For as long as I can remember, I’ve loved new tech and gadgets. And for nearly as long I’ve been interested in tying that technology in with my recreational activities, skiing chief among them. In middle school, I skied with a Sony Discman, with a 30-second anti-skip buffer that could scarcely protect it from bouncy technique. I remember getting short-range radios to communicate with my family and friends on the mountain in high school, despite the fact Sugarloaf dumps down to a single lodge and such coordination was unnecessary. And the birth of smartphones led to a glut of ski-focused apps, many of which I wrote about for this paper a decade ago.
Given how well social media tends to anticipate our wants before we even realize them, I should not have been surprised that I started receiving ads late last year for Carv. A combo of hardware and software that is marketed as a “Digital Ski Coach,” Carv tracks your balance and technique via sensor-packed footbeds that feed data into a smartphone app. The app, in turn, provides coaching on improving edging, balance, pressure, and rotation. The coaching can be as light a touch as a quick audio note on things to work on after you finish a run (the app is smart enough to hold off the advice until it feels you’re on the lift), or as involved as live turn-by-turn coaching during a run.
Even if you forgo coaching, you get a readout at the end of each run with stats across 13 metrics, from edge angle to number of turns. This is in addition to the suite of statistics you expect from the bevy of live fitness apps already out there – things like average and max speed, vertical feet and time on hill are also measured.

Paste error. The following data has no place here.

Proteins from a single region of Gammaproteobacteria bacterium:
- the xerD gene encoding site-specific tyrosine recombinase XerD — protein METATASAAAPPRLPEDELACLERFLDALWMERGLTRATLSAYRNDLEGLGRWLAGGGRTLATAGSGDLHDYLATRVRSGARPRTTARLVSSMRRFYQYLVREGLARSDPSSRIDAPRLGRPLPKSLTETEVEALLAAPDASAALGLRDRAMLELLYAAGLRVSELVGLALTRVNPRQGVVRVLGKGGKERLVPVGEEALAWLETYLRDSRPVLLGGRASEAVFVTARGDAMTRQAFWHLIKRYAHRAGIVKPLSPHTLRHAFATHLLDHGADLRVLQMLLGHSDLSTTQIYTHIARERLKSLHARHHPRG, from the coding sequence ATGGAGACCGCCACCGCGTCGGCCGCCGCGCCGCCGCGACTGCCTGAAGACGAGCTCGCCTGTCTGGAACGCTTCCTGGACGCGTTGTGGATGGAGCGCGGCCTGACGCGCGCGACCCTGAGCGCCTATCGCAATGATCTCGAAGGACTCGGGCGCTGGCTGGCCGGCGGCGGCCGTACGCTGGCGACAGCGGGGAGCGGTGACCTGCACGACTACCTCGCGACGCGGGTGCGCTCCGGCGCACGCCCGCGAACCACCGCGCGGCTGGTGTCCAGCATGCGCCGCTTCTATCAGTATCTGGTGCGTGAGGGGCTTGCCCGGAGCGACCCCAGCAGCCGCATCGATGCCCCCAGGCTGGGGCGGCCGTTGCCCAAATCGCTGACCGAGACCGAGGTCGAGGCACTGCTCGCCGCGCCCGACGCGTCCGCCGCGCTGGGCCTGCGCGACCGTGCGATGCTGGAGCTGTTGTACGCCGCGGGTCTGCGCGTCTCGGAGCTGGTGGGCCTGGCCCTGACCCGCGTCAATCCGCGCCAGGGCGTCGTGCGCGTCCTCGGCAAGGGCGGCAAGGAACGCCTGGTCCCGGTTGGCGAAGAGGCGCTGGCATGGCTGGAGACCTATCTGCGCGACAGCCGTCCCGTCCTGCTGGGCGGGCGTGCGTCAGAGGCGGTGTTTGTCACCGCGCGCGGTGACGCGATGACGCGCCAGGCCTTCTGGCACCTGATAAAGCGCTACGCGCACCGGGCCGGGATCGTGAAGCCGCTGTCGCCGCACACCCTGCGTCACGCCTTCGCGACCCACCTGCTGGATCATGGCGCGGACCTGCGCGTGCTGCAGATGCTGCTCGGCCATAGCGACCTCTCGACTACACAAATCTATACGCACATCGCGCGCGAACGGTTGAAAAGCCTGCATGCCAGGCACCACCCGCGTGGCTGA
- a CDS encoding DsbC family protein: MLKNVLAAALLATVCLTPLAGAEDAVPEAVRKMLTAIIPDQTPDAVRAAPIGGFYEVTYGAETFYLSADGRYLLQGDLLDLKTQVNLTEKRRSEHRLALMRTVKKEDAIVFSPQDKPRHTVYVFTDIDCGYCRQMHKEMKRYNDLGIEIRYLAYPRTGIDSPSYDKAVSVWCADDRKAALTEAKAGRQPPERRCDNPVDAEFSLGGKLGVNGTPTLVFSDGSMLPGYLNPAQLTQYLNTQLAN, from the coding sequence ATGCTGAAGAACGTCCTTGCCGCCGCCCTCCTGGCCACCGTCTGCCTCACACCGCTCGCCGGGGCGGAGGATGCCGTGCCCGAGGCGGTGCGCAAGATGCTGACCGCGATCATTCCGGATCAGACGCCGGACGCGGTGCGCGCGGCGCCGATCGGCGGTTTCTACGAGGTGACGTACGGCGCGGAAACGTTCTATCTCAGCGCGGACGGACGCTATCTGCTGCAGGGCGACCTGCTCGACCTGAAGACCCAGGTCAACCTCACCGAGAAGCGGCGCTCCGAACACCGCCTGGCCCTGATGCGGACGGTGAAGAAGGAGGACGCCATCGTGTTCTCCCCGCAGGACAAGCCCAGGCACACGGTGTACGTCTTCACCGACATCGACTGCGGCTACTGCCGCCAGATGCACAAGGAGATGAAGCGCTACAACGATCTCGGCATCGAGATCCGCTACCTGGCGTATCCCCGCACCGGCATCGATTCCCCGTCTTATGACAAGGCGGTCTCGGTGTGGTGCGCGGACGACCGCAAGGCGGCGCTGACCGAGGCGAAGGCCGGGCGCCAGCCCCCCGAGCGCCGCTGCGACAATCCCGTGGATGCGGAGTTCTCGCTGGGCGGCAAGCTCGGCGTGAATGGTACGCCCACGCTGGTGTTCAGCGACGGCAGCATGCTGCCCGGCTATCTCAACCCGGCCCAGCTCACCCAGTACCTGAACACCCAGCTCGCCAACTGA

At least, all of that is what Carv was advertising on my Facebook and Instagram feeds. At $200 for the hardware (footbeds, battery packs, and assorted cables) it was right in the sweet spot of ski tech that, while not inexpensive, I was able to pretty easily justify to myself. The idea of a way to improve my skiing, especially without a lesson and skiing solo, has huge appeal. Not to mention a whole new source of metrics for my stat-hungry brain. Carv is based in the UK and Austria, but I was pleasantly surprised to find an order placed on Monday arrived by the weekend.
Installation wasn’t too different from a typical footbed, beyond the fact that Carv’s sensors fit between the liner and boot shell, rather than directly underfoot. Gaffer tape runs a cable up to the cuff of the boot, where you clip on a battery pack with enough juice to power the sensors for three days per charge. All in all, setup took about 10 minutes. Like most Bluetooth, I found pairing the sensors to my phone a bit touchier, but any issues were solved with the old standby move of unplugging everything then plugging it back in.